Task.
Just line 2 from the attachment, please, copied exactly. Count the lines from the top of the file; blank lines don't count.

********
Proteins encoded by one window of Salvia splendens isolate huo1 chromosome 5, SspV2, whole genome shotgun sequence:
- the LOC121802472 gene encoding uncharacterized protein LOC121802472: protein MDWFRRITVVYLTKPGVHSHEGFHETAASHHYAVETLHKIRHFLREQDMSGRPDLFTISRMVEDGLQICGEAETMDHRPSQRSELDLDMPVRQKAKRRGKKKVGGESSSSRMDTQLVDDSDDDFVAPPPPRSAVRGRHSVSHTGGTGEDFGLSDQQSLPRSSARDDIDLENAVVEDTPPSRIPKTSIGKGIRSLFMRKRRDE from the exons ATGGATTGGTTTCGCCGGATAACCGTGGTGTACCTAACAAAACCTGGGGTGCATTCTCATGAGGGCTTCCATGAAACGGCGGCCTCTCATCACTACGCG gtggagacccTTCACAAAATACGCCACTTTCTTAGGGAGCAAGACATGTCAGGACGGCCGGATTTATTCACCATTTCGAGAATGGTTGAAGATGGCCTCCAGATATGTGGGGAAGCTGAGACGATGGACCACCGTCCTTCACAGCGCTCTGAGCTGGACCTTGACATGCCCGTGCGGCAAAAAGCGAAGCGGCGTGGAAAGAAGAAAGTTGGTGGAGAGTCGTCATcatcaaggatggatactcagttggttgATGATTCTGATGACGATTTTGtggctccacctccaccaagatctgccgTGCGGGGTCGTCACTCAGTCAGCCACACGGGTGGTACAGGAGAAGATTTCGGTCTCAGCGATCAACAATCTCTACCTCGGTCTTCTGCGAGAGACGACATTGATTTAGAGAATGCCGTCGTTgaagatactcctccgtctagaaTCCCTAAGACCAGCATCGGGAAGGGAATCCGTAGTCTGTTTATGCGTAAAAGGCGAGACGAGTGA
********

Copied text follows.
- the LOC121802472 gene encoding uncharacterized protein LOC121802472: protein MDWFRRITVVYLTKPGVHSHEGFHETAASHHYAVETLHKIRHFLREQDMSGRPDLFTISRMVEDGLQICGEAETMDHRPSQRSELDLDMPVRQKAKRRGKKKVGGESSSSRMDTQLVDDSDDDFVAPPPPRSAVRGRHSVSHTGGTGEDFGLSDQQSLPRSSARDDIDLENAVVEDTPPSRIPKTSIGKGIRSLFMRKRRDE from the exons ATGGATTGGTTTCGCCGGATAACCGTGGTGTACCTAACAAAACCTGGGGTGCATTCTCATGAGGGCTTCCATGAAACGGCGGCCTCTCATCACTACGCG gtggagacccTTCACAAAATACGCCACTTTCTTAGGGAGCAAGACATGTCAGGACGGCCGGATTTATTCACCATTTCGAGAATGGTTGAAGATGGCCTCCAGATATGTGGGGAAGCTGAGACGATGGACCACCGTCCTTCACAGCGCTCTGAGCTGGACCTTGACATGCCCGTGCGGCAAAAAGCGAAGCGGCGTGGAAAGAAGAAAGTTGGTGGAGAGTCGTCATcatcaaggatggatactcagttggttgATGATTCTGATGACGATTTTGtggctccacctccaccaagatctgccgTGCGGGGTCGTCACTCAGTCAGCCACACGGGTGGTACAGGAGAAGATTTCGGTCTCAGCGATCAACAATCTCTACCTCGGTCTTCTGCGAGAGACGACATTGATTTAGAGAATGCCGTCGTTgaagatactcctccgtctagaaTCCCTAAGACCAGCATCGGGAAGGGAATCCGTAGTCTGTTTATGCGTAAAAGGCGAGACGAGTGA